Cleveland’s economy is kicking butt

Greater Cleveland’s economic growth is now ranking with some
of the fastest growing big-city economies in the United States,
like Charlotte, Denver and Portland (photo courtesy of Aerial
Agents, CLICK TO ENLARGE).

In case you’ve missed it, and judging by the lack of coverage in local mainstream media you have, but Greater Cleveland’s economy has managed to win some serious momentum in recent months.

September jobs data from the U.S. Bureau of Labor Statistics (BLS) just came in this past week (see chart below). It showed that Greater Cleveland’s employment grew by 2.7 percent compared to September 2017 year-over-year (YOY). That would have been an increase over August’s robust 2.5 percent increase YOY, except that August’s preliminary data was adjusted upward to 2.7 percent in this latest report.

And that followed a nearly-as-robust June and July when Cleveland not only outgrew every other big city in Ohio — it was one of the fastest growing in the Midwest.

Well, don’t look now (OK, go ahead and look), but Greater Cleveland’s employment is now growing at a pace that puts it among the fastest growing metropolitan areas in the United States.

The latest set from the U.S. Bureau of Labor Statistics
shows September 2018 preliminary job data and that of
recent months for Greater Cleveland’s economy and its
various job sectors (CLICK TO ENLARGE).

Out of large metro areas with more than 500,000 employees, BLS data shows only 15 had percentage increases greater than Greater Cleveland’s. In August, we were on par with traditional-growth metros like Charlotte, Denver and Portland. And that was before Cleveland’s preliminary growth data got revised upward to 2.7 percent.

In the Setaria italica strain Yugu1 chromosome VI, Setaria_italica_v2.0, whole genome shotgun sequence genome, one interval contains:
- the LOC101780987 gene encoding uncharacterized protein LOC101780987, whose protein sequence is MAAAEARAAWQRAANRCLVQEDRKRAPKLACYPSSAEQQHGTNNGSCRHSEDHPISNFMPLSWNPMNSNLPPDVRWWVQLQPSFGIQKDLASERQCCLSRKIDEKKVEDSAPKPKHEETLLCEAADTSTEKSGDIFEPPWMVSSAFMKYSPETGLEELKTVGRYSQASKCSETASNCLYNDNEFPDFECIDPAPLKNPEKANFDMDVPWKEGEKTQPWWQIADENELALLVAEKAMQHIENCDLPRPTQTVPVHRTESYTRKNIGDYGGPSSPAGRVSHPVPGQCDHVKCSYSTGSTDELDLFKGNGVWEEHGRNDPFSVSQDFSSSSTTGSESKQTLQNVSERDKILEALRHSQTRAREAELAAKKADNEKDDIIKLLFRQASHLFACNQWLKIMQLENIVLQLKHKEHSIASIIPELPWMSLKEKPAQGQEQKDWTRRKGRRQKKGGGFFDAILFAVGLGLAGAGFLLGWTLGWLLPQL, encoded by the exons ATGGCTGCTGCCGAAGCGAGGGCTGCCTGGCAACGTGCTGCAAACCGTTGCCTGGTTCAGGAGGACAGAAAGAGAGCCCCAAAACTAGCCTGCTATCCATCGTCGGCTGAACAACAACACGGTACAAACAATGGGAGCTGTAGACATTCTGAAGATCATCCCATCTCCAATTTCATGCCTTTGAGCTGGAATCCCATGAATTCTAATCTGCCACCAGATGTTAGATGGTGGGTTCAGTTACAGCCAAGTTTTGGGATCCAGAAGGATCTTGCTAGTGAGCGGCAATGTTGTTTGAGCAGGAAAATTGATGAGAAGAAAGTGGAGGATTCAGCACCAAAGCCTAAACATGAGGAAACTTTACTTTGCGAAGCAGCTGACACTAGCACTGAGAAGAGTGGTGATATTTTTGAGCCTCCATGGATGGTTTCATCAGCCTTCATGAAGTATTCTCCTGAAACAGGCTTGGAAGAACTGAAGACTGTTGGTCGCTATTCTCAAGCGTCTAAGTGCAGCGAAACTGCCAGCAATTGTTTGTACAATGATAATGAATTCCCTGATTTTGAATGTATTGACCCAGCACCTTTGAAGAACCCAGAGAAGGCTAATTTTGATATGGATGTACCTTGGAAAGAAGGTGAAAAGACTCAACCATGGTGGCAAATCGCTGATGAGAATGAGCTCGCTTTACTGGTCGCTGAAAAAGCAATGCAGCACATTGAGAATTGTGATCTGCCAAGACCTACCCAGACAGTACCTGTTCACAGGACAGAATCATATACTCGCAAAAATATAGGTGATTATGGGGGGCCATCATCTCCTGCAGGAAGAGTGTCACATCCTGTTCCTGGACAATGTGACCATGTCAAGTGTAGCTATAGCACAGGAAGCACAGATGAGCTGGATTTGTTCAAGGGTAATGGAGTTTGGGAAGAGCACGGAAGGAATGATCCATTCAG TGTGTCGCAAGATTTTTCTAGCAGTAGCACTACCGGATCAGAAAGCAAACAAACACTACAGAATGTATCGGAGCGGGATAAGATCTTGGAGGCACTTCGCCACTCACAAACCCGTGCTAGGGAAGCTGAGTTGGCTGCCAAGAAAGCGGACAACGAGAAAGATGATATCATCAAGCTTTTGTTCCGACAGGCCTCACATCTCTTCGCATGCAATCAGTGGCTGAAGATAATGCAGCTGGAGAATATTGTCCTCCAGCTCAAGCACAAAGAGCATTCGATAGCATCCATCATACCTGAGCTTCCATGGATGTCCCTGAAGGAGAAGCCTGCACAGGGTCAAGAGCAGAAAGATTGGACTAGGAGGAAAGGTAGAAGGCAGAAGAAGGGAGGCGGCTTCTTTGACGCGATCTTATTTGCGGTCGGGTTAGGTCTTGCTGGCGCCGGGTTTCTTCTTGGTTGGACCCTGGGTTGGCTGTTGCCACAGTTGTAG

What’s causing this employment growth? Sure, our expansion of eds-n-meds (Education and Health Services) continues to grow. It’s now at the highest level of employment ever. Leisure and Hospitality (aka tourism, conventions, etc.) is at record levels with Professional and Business Services (Progressive and AmTrust insurance being some of the biggest growth contributors here) coming up third. Construction is also booming, with 4,000 more construction jobs now compared to last year.

But the biggest contributor to Cleveland’s job growth is an old friend who’s been down on its fortunes for decades — manufacturing. Its growth came in at a blistering 5.9 percent in September. That’s not an anomaly either. Cleveland-area manufacturing has been growing in the neighborhood of 3-5 percent all year.

And that’s been a pretty attractive neighborhood. All of this job growth is drawing new residents from all over the country and beyond. Perhaps you’ve noticed the many out-of-state license plates around town, the new faces at your child’s day care or the new customers at your favorite fitness center, which I wrote about last March.

If this can be sustained — and the August numbers being revised upward makes me hopeful it can — metro population growth is either happening already, or soon will be. Then perhaps Greater Cleveland can soon get back to the employment numbers we last saw prior to 2001.

END

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2 thoughts on “Cleveland’s economy is kicking butt”

  1. Is the growth sustainable, especially in manufacturing? How would better public transportation affect job growth?

  2. Manufacturing can be very cyclical, so its good to have a more balanced economy which Cleveland now has. The growth is pretty much across the board. And yes, tapping Greater Cleveland's underutilized labor with better public transportation (and resolving land issues next to existing public transportation to attract employers there) definitely needs to be priority for this region's business and political leaders.

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